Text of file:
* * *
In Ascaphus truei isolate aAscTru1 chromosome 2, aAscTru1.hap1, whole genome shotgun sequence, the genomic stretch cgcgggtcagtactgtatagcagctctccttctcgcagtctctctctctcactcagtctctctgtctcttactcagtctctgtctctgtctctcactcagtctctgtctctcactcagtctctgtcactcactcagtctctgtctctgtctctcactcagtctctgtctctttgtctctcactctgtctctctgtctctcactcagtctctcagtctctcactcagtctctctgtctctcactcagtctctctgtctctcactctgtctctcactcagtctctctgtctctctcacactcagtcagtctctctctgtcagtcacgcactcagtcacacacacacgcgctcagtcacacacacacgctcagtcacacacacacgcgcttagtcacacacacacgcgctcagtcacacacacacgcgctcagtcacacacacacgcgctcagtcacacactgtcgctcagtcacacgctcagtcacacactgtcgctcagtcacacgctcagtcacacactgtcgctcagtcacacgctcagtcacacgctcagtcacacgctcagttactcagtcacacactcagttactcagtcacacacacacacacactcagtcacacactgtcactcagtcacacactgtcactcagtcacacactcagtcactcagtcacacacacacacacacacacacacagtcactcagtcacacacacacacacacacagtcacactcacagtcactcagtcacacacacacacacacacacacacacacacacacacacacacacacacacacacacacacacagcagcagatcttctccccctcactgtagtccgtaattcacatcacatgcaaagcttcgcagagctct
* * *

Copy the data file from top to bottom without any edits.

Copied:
In Ascaphus truei isolate aAscTru1 chromosome 2, aAscTru1.hap1, whole genome shotgun sequence, the genomic stretch cgcgggtcagtactgtatagcagctctccttctcgcagtctctctctctcactcagtctctctgtctcttactcagtctctgtctctgtctctcactcagtctctgtctctcactcagtctctgtcactcactcagtctctgtctctgtctctcactcagtctctgtctctttgtctctcactctgtctctctgtctctcactcagtctctcagtctctcactcagtctctctgtctctcactcagtctctctgtctctcactctgtctctcactcagtctctctgtctctctcacactcagtcagtctctctctgtcagtcacgcactcagtcacacacacacgcgctcagtcacacacacacgctcagtcacacacacacgcgcttagtcacacacacacgcgctcagtcacacacacacgcgctcagtcacacacacacgcgctcagtcacacactgtcgctcagtcacacgctcagtcacacactgtcgctcagtcacacgctcagtcacacactgtcgctcagtcacacgctcagtcacacgctcagtcacacgctcagttactcagtcacacactcagttactcagtcacacacacacacacactcagtcacacactgtcactcagtcacacactgtcactcagtcacacactcagtcactcagtcacacacacacacacacacacacacagtcactcagtcacacacacacacacacacagtcacactcacagtcactcagtcacacacacacacacacacacacacacacacacacacacacacacacacacacacacacacacagcagcagatcttctccccctcactgtagtccgtaattcacatcacatgcaaagcttcgcagagctct